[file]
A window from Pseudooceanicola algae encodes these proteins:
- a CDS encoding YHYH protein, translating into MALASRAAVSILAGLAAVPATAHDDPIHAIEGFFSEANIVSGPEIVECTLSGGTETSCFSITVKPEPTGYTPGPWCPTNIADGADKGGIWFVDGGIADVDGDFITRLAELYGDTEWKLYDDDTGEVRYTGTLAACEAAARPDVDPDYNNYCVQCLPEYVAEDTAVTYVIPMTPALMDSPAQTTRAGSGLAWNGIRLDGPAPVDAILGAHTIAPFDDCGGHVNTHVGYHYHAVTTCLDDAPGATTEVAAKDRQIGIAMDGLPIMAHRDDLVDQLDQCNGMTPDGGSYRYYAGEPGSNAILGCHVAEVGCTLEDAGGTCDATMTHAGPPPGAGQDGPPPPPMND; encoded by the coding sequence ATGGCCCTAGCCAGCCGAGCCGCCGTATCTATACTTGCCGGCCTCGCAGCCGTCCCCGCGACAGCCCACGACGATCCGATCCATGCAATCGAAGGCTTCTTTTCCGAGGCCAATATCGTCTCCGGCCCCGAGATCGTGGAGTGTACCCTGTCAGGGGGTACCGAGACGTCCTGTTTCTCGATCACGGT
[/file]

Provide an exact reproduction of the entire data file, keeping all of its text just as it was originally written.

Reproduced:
A window from Pseudooceanicola algae encodes these proteins:
- a CDS encoding YHYH protein, translating into MALASRAAVSILAGLAAVPATAHDDPIHAIEGFFSEANIVSGPEIVECTLSGGTETSCFSITVKPEPTGYTPGPWCPTNIADGADKGGIWFVDGGIADVDGDFITRLAELYGDTEWKLYDDDTGEVRYTGTLAACEAAARPDVDPDYNNYCVQCLPEYVAEDTAVTYVIPMTPALMDSPAQTTRAGSGLAWNGIRLDGPAPVDAILGAHTIAPFDDCGGHVNTHVGYHYHAVTTCLDDAPGATTEVAAKDRQIGIAMDGLPIMAHRDDLVDQLDQCNGMTPDGGSYRYYAGEPGSNAILGCHVAEVGCTLEDAGGTCDATMTHAGPPPGAGQDGPPPPPMND; encoded by the coding sequence ATGGCCCTAGCCAGCCGAGCCGCCGTATCTATACTTGCCGGCCTCGCAGCCGTCCCCGCGACAGCCCACGACGATCCGATCCATGCAATCGAAGGCTTCTTTTCCGAGGCCAATATCGTCTCCGGCCCCGAGATCGTGGAGTGTACCCTGTCAGGGGGTACCGAGACGTCCTGTTTCTCGATCACGGT